By Rachael Stevens (@RCStevensYes)
This blogpost is based on my presentation from WomenEd in Sheffield in October, and at TLCWorcs18 on 3rd February.
I will hold my hands up right now and admit: I am NOT a perfectionist. My O’level art teacher once wrote in my school report: “Rachael has a rather slap-dash approach to her work in this subject.” I think that kind of sums up a fair bit about my approach to many things. It’s not that I don’t care: far from it. But it can sometimes seem that I don’t if things aren’t finished properly, so I’ve had to learn to be a better finisher. I have had to learn to be more organised; to be more consistent and to dot and cross the letters that need dotting and crossing. I know what high standards are and when they are needed. I knew I had to try harder not to seem ‘slapdash’ as this wasn’t a good example to set to those around me, as a mum, a teacher and now as a leader. So, at the other end of the scale, it’s made me wonder if the notion of perfectionism can also be moderated, if we can see that perfectionism is not a good example to set to others, rather than just thinking we can’t change?
We should all look to high standards in the workplace. But there’s a big difference between high standards and perfectionism. It’s probably a bit difficult for me to explain why you shouldn’t aim for perfectionism when I don’t do it myself. I have experience of it though, in my friends and colleagues, nearly all of them women. I wonder why we put ourselves under this pressure to be perfect so much? It can be centred around an idea of not feeling good enough, of trying to prove to someone/everyone that you are. It’s surely a risky thing to always demand of yourself though?
This is a picture of a Christmas jumper. It reminds me why I am not the perfect mother. Millions of examples of this spring to mind, but I’ll choose the day a while ago now, when I sent my 7 year old daughter into school wearing civvies and a Christmas jumper on Christmas Jumper Day. Turns out I hadn’t read the letter properly and it had been changed from the previous year to now be Christmas Jumper Over Uniforms Day. We didn’t realise this until we got to school. My daughter felt self-conscious and rather mortified. She started crying. A teacher took her off across the playground and said they would wait in the school office while I ran home and fetched her uniform. When I got to reception I said, “Hi I’m E’s mother – I’ve brought her uniform in.” The receptionist shook her head and said “Yes, naughty mummy!” Daughter was still crying in the background. And then cried again when I walked her home 6 hours later, saying how embarrassed she’d felt. The receptionist hadn’t made me feel exactly top of the world either. So, not the perfect mother.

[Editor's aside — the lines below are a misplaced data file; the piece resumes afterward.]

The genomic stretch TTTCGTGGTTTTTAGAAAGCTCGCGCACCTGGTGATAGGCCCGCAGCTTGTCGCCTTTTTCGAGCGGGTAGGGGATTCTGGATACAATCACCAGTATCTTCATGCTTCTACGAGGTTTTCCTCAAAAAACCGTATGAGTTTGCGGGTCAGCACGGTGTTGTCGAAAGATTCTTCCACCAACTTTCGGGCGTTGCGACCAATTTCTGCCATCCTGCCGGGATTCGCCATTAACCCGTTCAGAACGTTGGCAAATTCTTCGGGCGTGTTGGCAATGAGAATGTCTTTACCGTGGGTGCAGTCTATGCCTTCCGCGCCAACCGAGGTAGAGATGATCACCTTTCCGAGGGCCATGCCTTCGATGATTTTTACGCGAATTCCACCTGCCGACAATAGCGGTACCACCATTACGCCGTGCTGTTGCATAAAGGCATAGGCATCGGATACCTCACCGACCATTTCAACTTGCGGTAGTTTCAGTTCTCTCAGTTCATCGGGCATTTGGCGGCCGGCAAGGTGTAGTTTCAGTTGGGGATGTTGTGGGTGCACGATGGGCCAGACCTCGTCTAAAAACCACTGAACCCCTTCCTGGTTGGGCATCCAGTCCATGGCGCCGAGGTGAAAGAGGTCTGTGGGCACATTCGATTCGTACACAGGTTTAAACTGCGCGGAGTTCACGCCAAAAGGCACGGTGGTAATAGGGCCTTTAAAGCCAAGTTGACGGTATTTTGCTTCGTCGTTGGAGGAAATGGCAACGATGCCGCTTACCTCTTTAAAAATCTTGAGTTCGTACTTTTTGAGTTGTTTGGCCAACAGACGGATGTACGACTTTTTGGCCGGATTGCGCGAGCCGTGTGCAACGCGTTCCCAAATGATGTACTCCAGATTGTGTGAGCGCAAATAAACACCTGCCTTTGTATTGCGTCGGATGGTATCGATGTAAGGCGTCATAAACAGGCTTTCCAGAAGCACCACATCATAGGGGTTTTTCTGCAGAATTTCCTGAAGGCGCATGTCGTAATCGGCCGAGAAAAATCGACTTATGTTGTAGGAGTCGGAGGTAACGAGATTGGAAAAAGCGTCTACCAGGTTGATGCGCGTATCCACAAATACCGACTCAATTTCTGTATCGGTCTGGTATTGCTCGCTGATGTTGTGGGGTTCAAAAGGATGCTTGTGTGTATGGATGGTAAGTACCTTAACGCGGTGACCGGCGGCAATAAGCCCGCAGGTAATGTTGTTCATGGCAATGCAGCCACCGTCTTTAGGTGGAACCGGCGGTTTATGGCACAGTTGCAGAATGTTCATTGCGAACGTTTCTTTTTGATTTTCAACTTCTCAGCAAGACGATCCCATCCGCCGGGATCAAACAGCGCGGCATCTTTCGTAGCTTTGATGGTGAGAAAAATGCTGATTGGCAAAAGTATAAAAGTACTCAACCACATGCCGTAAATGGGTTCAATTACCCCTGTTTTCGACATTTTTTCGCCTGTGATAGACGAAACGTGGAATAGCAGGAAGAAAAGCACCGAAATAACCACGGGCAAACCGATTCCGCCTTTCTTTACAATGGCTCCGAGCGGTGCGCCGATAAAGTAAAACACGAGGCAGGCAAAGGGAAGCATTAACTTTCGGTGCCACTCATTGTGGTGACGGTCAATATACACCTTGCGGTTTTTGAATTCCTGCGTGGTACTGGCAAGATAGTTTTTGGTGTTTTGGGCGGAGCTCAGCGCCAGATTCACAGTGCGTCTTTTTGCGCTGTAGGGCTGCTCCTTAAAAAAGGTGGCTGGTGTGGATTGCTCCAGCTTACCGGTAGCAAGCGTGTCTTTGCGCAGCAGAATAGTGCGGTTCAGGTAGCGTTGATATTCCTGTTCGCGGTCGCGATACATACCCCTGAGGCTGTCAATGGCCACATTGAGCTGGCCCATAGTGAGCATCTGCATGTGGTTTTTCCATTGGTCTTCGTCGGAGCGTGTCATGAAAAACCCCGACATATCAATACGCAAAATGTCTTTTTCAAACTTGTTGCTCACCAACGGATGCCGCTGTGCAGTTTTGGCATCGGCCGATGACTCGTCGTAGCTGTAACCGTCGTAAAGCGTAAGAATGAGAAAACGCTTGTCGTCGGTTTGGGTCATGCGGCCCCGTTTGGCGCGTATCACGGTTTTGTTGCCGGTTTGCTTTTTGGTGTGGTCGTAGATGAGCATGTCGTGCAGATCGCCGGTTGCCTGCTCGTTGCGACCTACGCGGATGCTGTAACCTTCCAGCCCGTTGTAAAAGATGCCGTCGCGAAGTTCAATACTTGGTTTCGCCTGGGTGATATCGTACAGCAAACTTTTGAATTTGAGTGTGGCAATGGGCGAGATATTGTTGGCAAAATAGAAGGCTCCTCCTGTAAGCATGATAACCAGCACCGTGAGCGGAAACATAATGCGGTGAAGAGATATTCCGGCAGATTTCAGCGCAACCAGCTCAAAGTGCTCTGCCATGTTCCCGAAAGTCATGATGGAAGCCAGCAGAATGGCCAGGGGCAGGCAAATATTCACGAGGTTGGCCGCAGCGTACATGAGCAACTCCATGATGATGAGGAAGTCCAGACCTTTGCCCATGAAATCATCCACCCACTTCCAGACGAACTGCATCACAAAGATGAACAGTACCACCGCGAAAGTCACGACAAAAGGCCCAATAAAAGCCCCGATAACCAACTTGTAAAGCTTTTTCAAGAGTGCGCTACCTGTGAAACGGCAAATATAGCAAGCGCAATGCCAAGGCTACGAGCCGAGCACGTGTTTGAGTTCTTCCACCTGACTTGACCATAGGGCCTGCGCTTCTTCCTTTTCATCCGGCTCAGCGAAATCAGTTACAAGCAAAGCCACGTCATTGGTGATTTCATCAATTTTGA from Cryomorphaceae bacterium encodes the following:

These are pictures of an elastic band and the moon which remind me that my academic and career trajectory have not been perfect. I have less climbed a career ladder than a pile of cardboard boxes that have given way at various times as I tried to scale them. So, as Robbie Williams once said, “I’ve gone to the moon and back on an elastic band.” I think this means he was partly lucky; partly in the right place at the right time, and partly good at what he did. He also experienced failure at various junctures. Same. On the day all my friends got their 8 or 9 O’ level results from the girls’ grammar school that allowed them to go to the sixth form, I came away with 3. I had to leave the grammar and go to the Tech to take more O’ levels, which led to a very different path to that of my peers. I mucked about a fair bit a school. I got by on being good at English, but was fairly off-the-rails. There wasn’t much in the way of intervention in the 80s, not at the girls’ grammar school at any rate: I was left to my own devices. And I also felt very lost at University, wondering if I was on the right course and what I could possibly do when I graduated. After a few years dabbling in local journalism and delivering some training for the local education authority I went into teaching at the recommendation of a friend who said ‘Hey, I think you’d LOVE teaching.’ They were absolutely right. I used to be envious of people whose lives seemed so organised and so sure in their direction. But in the end, I’ve achieved what I wanted to (once I’d discovered what that was) and I can’t regret the path I took. It would also be a bit of a waste to time to do so.
This is a picture of me as a baby with my mum which reminds me of a great but imperfect childhood. My mum was fantastic fun, a real lover-of-life and she gave me an enormous amount of confidence. I consider myself to have had a very privileged childhood with masses of love and reassurance, and a joy for the world around us. However, she was killed in an accident with a horse one Sunday in October when I was 9 and my brother was 7, so things took a bit of a different turn from then on.